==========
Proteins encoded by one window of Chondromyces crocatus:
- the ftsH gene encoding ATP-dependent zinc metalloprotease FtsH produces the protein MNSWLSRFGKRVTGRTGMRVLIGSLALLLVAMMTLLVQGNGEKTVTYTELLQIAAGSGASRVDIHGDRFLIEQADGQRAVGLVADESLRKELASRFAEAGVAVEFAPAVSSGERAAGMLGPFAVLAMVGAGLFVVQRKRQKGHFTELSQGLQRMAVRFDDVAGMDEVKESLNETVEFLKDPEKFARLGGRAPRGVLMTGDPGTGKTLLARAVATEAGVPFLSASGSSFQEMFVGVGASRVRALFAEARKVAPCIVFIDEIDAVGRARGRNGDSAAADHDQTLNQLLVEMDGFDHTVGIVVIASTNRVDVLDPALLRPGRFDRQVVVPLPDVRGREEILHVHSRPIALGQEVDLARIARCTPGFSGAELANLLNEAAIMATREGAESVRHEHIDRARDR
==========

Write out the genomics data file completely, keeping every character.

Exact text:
Proteins encoded by one window of Chondromyces crocatus:
- the ftsH gene encoding ATP-dependent zinc metalloprotease FtsH produces the protein MNSWLSRFGKRVTGRTGMRVLIGSLALLLVAMMTLLVQGNGEKTVTYTELLQIAAGSGASRVDIHGDRFLIEQADGQRAVGLVADESLRKELASRFAEAGVAVEFAPAVSSGERAAGMLGPFAVLAMVGAGLFVVQRKRQKGHFTELSQGLQRMAVRFDDVAGMDEVKESLNETVEFLKDPEKFARLGGRAPRGVLMTGDPGTGKTLLARAVATEAGVPFLSASGSSFQEMFVGVGASRVRALFAEARKVAPCIVFIDEIDAVGRARGRNGDSAAADHDQTLNQLLVEMDGFDHTVGIVVIASTNRVDVLDPALLRPGRFDRQVVVPLPDVRGREEILHVHSRPIALGQEVDLARIARCTPGFSGAELANLLNEAAIMATREGAESVRHEHIDRARDR